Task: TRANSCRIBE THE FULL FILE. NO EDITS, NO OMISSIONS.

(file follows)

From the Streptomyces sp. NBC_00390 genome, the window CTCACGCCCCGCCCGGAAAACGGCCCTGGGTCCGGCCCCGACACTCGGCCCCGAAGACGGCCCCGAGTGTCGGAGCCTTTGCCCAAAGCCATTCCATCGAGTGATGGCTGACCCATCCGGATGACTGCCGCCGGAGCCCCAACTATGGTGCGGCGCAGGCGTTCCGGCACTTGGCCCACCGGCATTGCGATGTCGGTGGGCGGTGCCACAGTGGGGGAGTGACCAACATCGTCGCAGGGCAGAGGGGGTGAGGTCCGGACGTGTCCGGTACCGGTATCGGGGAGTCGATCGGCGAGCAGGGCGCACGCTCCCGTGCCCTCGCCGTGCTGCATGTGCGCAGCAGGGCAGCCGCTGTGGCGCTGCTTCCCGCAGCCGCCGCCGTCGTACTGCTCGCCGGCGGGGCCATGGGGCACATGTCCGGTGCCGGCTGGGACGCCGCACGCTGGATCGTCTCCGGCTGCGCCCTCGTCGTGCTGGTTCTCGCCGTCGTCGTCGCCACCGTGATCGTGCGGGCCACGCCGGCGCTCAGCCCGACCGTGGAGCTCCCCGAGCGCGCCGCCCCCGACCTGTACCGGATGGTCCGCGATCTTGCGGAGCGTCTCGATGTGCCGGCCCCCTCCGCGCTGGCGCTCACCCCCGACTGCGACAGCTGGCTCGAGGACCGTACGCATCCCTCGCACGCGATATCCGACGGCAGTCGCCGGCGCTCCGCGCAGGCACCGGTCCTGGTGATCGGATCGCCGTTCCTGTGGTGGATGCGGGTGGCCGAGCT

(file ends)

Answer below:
From the Streptomyces sp. NBC_00390 genome, the window CTCACGCCCCGCCCGGAAAACGGCCCTGGGTCCGGCCCCGACACTCGGCCCCGAAGACGGCCCCGAGTGTCGGAGCCTTTGCCCAAAGCCATTCCATCGAGTGATGGCTGACCCATCCGGATGACTGCCGCCGGAGCCCCAACTATGGTGCGGCGCAGGCGTTCCGGCACTTGGCCCACCGGCATTGCGATGTCGGTGGGCGGTGCCACAGTGGGGGAGTGACCAACATCGTCGCAGGGCAGAGGGGGTGAGGTCCGGACGTGTCCGGTACCGGTATCGGGGAGTCGATCGGCGAGCAGGGCGCACGCTCCCGTGCCCTCGCCGTGCTGCATGTGCGCAGCAGGGCAGCCGCTGTGGCGCTGCTTCCCGCAGCCGCCGCCGTCGTACTGCTCGCCGGCGGGGCCATGGGGCACATGTCCGGTGCCGGCTGGGACGCCGCACGCTGGATCGTCTCCGGCTGCGCCCTCGTCGTGCTGGTTCTCGCCGTCGTCGTCGCCACCGTGATCGTGCGGGCCACGCCGGCGCTCAGCCCGACCGTGGAGCTCCCCGAGCGCGCCGCCCCCGACCTGTACCGGATGGTCCGCGATCTTGCGGAGCGTCTCGATGTGCCGGCCCCCTCCGCGCTGGCGCTCACCCCCGACTGCGACAGCTGGCTCGAGGACCGTACGCATCCCTCGCACGCGATATCCGACGGCAGTCGCCGGCGCTCCGCGCAGGCACCGGTCCTGGTGATCGGATCGCCGTTCCTGTGGTGGATGCGGGTGGCCGAGCT